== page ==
Friday, January 09, 2009

An Asthmatic's Guide to Natural Oven Cleaning, and No, It Didn't Take All Night

We've done the carpet, darlings, and I've shared a bit of my wisdom for natural cleaning. Now it's time to move on to the hard stuff. If you have a self-cleaning oven, this post isn't for you.

I admit to you that before tonight, I've never cleaned the oven in this apartment. I've lived here for 8 1/2 years. I cleaned the oven at the last apartment I lived in using Easy-Off or some other foul cleaner. And honestly? Don't do it. Don't use those chemicals. They're vile and they stink and you'll get light-headed and sick from them even if you don't have asthma. And as I found out then, I'd rather have a dirty oven for 8 years than brave a chemical oven cleaner again. My lungs just plain can't take it.

So tonight, newly inspired by Kim & Aggie, I decided to look online for a natural oven-cleaning method. I went to a couple sites and some form of baking soda and vinegar was indicated. I made this up as I went keeping in mind what I know works for cleaning. Here's what I did; it got the oven relatively clean. It didn't get off some kind of burnt-into-the-enamel stain that probably got there the first time I cooked. Five solid minutes of scratching with steel wool didn't even mark it. But overall, it did an awfully darn good job of cleaning it up.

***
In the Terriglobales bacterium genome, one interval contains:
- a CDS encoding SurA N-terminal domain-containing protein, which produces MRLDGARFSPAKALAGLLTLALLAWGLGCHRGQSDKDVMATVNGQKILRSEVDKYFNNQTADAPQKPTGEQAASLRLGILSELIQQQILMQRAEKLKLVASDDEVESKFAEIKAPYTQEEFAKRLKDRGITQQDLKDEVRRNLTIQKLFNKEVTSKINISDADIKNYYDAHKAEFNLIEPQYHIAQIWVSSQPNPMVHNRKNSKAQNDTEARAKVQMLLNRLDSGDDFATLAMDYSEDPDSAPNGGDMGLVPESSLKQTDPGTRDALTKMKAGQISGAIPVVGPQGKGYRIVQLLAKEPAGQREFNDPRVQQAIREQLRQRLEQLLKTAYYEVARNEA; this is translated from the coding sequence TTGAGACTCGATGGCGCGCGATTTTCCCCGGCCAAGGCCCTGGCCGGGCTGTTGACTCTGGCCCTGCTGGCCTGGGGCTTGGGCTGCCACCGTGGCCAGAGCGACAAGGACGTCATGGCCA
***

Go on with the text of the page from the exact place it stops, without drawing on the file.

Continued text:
Time: about 20 min.

You'll need: a broom and dustpan, white vinegar, baking soda, dish washing liquid, tinfoil, a plastic dish for mixing, a tablespoon measure, a nylon scrubber, and steel wool (if you're so inclined). And some paper towels.


To begin, slide out your oven drawer and put it away from where you'll be working. You might want to put a flattened trash bag or newspapers underneath the door so that if crumbs fall out, they won't get in the drawer or on the floor. Get the pets and kids out of the room just for safety's sake - it is an electric appliance, after all, and stoves are very top-heavy. Make sure the thing is off, cool, and unplug it if you can (once the drawer is out it's not actually very heavy to move a stove). Otherwise work very carefully.

Next, you're going to need to clear out all the bits of burnt food that are hibernating in the bottom. (There was a black - no exaggeration - black tortilla chip in the bottom of my oven!) Fold a big piece of tinfoil in half and crumple it in a ball. Use it to scratch away at all the burnt food, which will shred up nicely. Sweep it into the dustpan with the broom. Your oven will look more or less like this:


Now, measure out 7 T of baking soda and three drops of dish liquid into your container:

add the vinegar

And add 3 or 4 T of vinegar. You're looking to make a paste, so add accordingly.

This mixture will foam at first - baking soda and vinegar is the original scrubbing bubbles duo. That's just carbon dioxide gas being released, and won't hurt you or your lungs.

Stir into a fairly goopy paste, and then smear it on the bottom of the oven (you can also do the sides and back but I didn't need to):